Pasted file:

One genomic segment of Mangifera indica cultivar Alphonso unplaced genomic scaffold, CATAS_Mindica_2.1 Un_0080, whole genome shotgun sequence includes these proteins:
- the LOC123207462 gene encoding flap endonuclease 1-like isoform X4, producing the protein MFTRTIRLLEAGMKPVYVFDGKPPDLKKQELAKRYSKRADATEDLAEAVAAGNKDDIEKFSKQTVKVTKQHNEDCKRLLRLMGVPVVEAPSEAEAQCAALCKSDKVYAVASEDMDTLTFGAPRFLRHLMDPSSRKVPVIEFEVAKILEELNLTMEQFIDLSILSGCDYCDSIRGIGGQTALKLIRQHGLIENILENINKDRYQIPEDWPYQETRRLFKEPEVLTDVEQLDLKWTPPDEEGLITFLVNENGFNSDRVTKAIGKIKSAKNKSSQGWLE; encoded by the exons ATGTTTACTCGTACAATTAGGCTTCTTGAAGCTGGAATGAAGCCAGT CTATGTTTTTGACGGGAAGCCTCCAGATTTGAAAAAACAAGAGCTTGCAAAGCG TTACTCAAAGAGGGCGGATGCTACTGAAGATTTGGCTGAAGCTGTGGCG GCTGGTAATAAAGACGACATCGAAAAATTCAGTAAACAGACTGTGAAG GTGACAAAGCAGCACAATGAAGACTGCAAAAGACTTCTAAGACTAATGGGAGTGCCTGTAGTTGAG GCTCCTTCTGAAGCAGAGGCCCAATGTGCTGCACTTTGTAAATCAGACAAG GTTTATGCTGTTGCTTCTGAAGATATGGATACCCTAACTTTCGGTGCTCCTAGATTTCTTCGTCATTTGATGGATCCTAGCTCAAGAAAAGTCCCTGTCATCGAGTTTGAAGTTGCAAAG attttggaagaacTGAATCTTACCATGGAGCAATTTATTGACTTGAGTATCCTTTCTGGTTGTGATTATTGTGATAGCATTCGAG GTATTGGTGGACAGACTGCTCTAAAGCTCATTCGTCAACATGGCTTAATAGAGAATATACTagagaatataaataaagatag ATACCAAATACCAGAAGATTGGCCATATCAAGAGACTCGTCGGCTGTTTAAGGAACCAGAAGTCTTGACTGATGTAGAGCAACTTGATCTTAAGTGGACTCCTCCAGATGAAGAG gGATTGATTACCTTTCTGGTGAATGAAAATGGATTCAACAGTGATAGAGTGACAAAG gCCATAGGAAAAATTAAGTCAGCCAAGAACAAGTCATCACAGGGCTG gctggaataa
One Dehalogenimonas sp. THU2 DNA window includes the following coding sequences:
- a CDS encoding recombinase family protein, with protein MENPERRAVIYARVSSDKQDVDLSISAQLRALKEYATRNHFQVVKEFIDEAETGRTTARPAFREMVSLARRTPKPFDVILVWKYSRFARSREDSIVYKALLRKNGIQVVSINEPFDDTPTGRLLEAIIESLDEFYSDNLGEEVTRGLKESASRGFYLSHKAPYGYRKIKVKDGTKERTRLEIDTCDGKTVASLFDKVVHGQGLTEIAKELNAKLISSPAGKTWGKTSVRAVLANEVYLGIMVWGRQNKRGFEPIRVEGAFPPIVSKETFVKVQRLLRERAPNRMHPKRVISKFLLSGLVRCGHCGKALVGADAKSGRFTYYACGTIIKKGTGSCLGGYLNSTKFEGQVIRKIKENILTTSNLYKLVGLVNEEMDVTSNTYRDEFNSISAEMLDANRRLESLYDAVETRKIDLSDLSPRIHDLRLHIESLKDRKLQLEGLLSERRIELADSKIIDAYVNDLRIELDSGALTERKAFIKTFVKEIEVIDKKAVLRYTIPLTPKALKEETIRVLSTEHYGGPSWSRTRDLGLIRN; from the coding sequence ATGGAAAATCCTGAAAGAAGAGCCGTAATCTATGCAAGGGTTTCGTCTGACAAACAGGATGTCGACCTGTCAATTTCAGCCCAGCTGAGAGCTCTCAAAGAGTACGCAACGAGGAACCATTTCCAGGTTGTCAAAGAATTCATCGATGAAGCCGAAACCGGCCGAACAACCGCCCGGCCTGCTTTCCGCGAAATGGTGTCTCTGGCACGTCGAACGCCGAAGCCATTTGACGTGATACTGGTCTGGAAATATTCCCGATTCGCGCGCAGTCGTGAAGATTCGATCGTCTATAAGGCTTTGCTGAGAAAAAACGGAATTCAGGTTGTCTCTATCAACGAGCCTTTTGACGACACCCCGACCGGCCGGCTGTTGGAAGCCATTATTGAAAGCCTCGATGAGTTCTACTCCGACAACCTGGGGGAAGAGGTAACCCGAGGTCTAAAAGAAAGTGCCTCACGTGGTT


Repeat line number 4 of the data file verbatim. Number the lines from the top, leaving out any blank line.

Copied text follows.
- a CDS encoding recombinase family protein, with protein MENPERRAVIYARVSSDKQDVDLSISAQLRALKEYATRNHFQVVKEFIDEAETGRTTARPAFREMVSLARRTPKPFDVILVWKYSRFARSREDSIVYKALLRKNGIQVVSINEPFDDTPTGRLLEAIIESLDEFYSDNLGEEVTRGLKESASRGFYLSHKAPYGYRKIKVKDGTKERTRLEIDTCDGKTVASLFDKVVHGQGLTEIAKELNAKLISSPAGKTWGKTSVRAVLANEVYLGIMVWGRQNKRGFEPIRVEGAFPPIVSKETFVKVQRLLRERAPNRMHPKRVISKFLLSGLVRCGHCGKALVGADAKSGRFTYYACGTIIKKGTGSCLGGYLNSTKFEGQVIRKIKENILTTSNLYKLVGLVNEEMDVTSNTYRDEFNSISAEMLDANRRLESLYDAVETRKIDLSDLSPRIHDLRLHIESLKDRKLQLEGLLSERRIELADSKIIDAYVNDLRIELDSGALTERKAFIKTFVKEIEVIDKKAVLRYTIPLTPKALKEETIRVLSTEHYGGPSWSRTRDLGLIRN; from the coding sequence ATGGAAAATCCTGAAAGAAGAGCCGTAATCTATGCAAGGGTTTCGTCTGACAAACAGGATGTCGACCTGTCAATTTCAGCCCAGCTGAGAGCTCTCAAAGAGTACGCAACGAGGAACCATTTCCAGGTTGTCAAAGAATTCATCGATGAAGCCGAAACCGGCCGAACAACCGCCCGGCCTGCTTTCCGCGAAATGGTGTCTCTGGCACGTCGAACGCCGAAGCCATTTGACGTGATACTGGTCTGGAAATATTCCCGATTCGCGCGCAGTCGTGAAGATTCGATCGTCTATAAGGCTTTGCTGAGAAAAAACGGAATTCAGGTTGTCTCTATCAACGAGCCTTTTGACGACACCCCGACCGGCCGGCTGTTGGAAGCCATTATTGAAAGCCTCGATGAGTTCTACTCCGACAACCTGGGGGAAGAGGTAACCCGAGGTCTAAAAGAAAGTGCCTCACGTGGTT